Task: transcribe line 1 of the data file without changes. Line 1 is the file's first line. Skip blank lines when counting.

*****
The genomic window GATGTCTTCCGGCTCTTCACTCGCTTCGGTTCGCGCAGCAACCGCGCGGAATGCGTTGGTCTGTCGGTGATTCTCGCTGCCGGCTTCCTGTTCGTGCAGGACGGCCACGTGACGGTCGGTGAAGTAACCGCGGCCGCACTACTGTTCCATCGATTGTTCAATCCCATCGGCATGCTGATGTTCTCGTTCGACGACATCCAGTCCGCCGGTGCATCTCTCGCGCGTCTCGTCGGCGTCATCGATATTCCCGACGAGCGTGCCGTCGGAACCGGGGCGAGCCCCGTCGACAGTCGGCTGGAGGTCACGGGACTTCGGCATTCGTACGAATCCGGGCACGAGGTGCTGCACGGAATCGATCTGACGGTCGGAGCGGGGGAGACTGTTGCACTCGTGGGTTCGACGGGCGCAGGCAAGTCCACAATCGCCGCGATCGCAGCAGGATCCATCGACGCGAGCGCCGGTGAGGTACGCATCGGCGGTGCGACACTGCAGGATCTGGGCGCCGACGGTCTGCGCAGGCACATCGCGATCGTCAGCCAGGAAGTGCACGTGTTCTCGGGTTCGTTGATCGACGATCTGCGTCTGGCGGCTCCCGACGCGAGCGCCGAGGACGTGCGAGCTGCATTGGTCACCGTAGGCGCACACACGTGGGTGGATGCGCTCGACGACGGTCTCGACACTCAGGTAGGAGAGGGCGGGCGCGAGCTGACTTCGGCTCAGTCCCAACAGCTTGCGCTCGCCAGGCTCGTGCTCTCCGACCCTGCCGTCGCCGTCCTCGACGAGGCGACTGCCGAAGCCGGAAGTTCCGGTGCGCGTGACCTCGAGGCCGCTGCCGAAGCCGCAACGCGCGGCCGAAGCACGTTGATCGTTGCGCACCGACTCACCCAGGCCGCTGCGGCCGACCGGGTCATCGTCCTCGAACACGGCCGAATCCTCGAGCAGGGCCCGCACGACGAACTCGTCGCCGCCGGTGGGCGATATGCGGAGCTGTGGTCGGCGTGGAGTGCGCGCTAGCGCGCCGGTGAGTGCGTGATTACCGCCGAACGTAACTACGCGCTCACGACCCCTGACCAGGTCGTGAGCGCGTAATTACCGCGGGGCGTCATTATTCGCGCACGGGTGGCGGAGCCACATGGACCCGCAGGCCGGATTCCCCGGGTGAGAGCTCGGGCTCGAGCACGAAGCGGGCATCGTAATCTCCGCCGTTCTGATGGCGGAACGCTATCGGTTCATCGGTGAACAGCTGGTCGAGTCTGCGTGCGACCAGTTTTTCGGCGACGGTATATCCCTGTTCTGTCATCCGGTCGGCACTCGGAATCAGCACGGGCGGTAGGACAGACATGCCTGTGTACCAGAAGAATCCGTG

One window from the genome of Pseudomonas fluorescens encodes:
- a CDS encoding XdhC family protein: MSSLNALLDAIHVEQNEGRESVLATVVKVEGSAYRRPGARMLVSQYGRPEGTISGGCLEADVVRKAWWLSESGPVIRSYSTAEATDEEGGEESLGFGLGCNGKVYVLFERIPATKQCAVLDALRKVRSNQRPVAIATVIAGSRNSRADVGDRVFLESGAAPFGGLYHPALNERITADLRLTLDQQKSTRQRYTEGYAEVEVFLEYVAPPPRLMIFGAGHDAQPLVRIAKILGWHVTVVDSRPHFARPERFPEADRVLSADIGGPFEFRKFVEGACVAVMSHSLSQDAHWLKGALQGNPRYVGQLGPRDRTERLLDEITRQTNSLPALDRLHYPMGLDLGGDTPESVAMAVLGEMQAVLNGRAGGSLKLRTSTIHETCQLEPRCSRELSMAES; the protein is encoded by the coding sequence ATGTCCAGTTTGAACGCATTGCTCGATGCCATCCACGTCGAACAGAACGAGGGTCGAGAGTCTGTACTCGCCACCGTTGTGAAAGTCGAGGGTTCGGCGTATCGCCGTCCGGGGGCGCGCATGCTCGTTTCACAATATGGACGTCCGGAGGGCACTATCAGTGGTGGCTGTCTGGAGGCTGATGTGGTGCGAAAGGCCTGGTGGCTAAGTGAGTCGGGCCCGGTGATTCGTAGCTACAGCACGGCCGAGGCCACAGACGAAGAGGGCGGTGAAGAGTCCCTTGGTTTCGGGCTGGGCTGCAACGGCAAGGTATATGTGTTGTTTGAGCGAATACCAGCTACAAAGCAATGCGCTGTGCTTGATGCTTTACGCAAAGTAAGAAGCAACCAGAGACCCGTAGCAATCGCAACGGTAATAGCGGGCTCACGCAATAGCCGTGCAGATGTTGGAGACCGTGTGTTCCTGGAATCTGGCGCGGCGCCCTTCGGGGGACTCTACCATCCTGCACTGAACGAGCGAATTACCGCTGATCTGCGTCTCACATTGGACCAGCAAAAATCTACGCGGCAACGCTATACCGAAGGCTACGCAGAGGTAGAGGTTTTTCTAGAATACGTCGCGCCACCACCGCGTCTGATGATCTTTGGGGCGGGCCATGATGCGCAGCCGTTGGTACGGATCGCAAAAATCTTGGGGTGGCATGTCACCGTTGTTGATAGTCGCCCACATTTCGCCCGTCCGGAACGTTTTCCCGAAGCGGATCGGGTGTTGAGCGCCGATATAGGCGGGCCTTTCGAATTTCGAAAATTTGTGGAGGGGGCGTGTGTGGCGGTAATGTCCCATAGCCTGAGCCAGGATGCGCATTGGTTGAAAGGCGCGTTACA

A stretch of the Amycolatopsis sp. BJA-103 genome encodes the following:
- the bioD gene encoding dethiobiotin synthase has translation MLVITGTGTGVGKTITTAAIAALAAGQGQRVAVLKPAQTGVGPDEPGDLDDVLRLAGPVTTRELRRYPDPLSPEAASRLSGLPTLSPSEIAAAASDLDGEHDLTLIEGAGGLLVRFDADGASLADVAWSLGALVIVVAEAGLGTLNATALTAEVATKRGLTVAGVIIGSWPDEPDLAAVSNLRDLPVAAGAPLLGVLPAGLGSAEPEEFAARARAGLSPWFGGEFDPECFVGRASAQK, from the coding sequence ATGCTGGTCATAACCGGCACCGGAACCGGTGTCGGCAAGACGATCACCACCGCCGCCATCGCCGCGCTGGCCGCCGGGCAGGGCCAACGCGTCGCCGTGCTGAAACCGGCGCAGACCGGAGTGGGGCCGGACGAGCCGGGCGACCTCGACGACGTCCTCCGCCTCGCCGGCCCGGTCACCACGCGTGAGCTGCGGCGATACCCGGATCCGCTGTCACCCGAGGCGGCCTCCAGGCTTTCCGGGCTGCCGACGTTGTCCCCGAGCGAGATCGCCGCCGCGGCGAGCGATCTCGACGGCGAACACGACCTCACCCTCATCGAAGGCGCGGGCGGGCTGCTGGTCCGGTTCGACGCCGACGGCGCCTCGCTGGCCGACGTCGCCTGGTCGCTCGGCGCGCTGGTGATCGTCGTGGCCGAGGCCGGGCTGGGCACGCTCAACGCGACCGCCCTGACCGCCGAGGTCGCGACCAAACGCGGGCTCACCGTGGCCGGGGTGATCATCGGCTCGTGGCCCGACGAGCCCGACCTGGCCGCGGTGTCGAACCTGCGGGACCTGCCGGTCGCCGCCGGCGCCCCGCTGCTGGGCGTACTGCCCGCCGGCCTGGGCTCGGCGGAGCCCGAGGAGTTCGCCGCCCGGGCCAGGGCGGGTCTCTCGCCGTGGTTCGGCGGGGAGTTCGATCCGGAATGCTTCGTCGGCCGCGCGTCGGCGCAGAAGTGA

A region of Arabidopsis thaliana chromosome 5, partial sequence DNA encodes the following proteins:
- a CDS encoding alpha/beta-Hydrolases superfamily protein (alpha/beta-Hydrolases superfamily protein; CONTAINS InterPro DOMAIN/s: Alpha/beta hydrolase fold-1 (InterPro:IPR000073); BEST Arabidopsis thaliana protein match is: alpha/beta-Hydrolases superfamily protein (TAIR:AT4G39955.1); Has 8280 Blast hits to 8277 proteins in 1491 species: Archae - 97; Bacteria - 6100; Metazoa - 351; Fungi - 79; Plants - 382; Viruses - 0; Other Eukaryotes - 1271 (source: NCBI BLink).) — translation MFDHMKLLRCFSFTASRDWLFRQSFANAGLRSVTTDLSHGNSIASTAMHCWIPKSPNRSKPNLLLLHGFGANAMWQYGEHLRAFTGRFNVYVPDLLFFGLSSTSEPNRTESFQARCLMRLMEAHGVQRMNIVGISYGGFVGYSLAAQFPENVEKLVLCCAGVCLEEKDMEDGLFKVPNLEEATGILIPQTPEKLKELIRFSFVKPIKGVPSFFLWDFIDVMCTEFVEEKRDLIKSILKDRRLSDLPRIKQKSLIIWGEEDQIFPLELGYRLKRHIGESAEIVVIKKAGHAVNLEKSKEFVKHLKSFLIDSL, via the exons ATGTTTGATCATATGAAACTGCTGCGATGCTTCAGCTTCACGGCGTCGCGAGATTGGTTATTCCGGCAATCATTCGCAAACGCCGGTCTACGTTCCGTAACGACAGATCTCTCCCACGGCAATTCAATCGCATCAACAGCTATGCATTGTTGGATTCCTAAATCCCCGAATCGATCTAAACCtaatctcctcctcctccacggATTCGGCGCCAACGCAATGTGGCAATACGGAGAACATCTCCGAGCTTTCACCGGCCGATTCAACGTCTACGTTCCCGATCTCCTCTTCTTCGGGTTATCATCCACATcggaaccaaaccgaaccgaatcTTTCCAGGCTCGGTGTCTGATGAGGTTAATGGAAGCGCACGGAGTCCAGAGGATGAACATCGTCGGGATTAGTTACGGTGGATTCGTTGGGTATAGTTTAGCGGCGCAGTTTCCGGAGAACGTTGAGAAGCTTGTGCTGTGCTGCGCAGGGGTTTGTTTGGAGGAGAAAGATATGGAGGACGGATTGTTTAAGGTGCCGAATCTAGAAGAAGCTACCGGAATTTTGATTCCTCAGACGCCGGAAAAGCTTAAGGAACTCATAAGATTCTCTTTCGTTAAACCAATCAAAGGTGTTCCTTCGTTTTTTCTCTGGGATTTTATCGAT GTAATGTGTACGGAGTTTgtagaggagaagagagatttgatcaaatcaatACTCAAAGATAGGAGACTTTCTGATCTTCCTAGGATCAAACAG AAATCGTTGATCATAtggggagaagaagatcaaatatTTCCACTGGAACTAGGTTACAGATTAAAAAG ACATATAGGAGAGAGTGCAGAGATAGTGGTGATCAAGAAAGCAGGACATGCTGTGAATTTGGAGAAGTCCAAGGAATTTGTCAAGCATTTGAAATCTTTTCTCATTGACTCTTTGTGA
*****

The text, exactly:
The genomic window GATGTCTTCCGGCTCTTCACTCGCTTCGGTTCGCGCAGCAACCGCGCGGAATGCGTTGGTCTGTCGGTGATTCTCGCTGCCGGCTTCCTGTTCGTGCAGGACGGCCACGTGACGGTCGGTGAAGTAACCGCGGCCGCACTACTGTTCCATCGATTGTTCAATCCCATCGGCATGCTGATGTTCTCGTTCGACGACATCCAGTCCGCCGGTGCATCTCTCGCGCGTCTCGTCGGCGTCATCGATATTCCCGACGAGCGTGCCGTCGGAACCGGGGCGAGCCCCGTCGACAGTCGGCTGGAGGTCACGGGACTTCGGCATTCGTACGAATCCGGGCACGAGGTGCTGCACGGAATCGATCTGACGGTCGGAGCGGGGGAGACTGTTGCACTCGTGGGTTCGACGGGCGCAGGCAAGTCCACAATCGCCGCGATCGCAGCAGGATCCATCGACGCGAGCGCCGGTGAGGTACGCATCGGCGGTGCGACACTGCAGGATCTGGGCGCCGACGGTCTGCGCAGGCACATCGCGATCGTCAGCCAGGAAGTGCACGTGTTCTCGGGTTCGTTGATCGACGATCTGCGTCTGGCGGCTCCCGACGCGAGCGCCGAGGACGTGCGAGCTGCATTGGTCACCGTAGGCGCACACACGTGGGTGGATGCGCTCGACGACGGTCTCGACACTCAGGTAGGAGAGGGCGGGCGCGAGCTGACTTCGGCTCAGTCCCAACAGCTTGCGCTCGCCAGGCTCGTGCTCTCCGACCCTGCCGTCGCCGTCCTCGACGAGGCGACTGCCGAAGCCGGAAGTTCCGGTGCGCGTGACCTCGAGGCCGCTGCCGAAGCCGCAACGCGCGGCCGAAGCACGTTGATCGTTGCGCACCGACTCACCCAGGCCGCTGCGGCCGACCGGGTCATCGTCCTCGAACACGGCCGAATCCTCGAGCAGGGCCCGCACGACGAACTCGTCGCCGCCGGTGGGCGATATGCGGAGCTGTGGTCGGCGTGGAGTGCGCGCTAGCGCGCCGGTGAGTGCGTGATTACCGCCGAACGTAACTACGCGCTCACGACCCCTGACCAGGTCGTGAGCGCGTAATTACCGCGGGGCGTCATTATTCGCGCACGGGTGGCGGAGCCACATGGACCCGCAGGCCGGATTCCCCGGGTGAGAGCTCGGGCTCGAGCACGAAGCGGGCATCGTAATCTCCGCCGTTCTGATGGCGGAACGCTATCGGTTCATCGGTGAACAGCTGGTCGAGTCTGCGTGCGACCAGTTTTTCGGCGACGGTATATCCCTGTTCTGTCATCCGGTCGGCACTCGGAATCAGCACGGGCGGTAGGACAGACATGCCTGTGTACCAGAAGAATCCGTG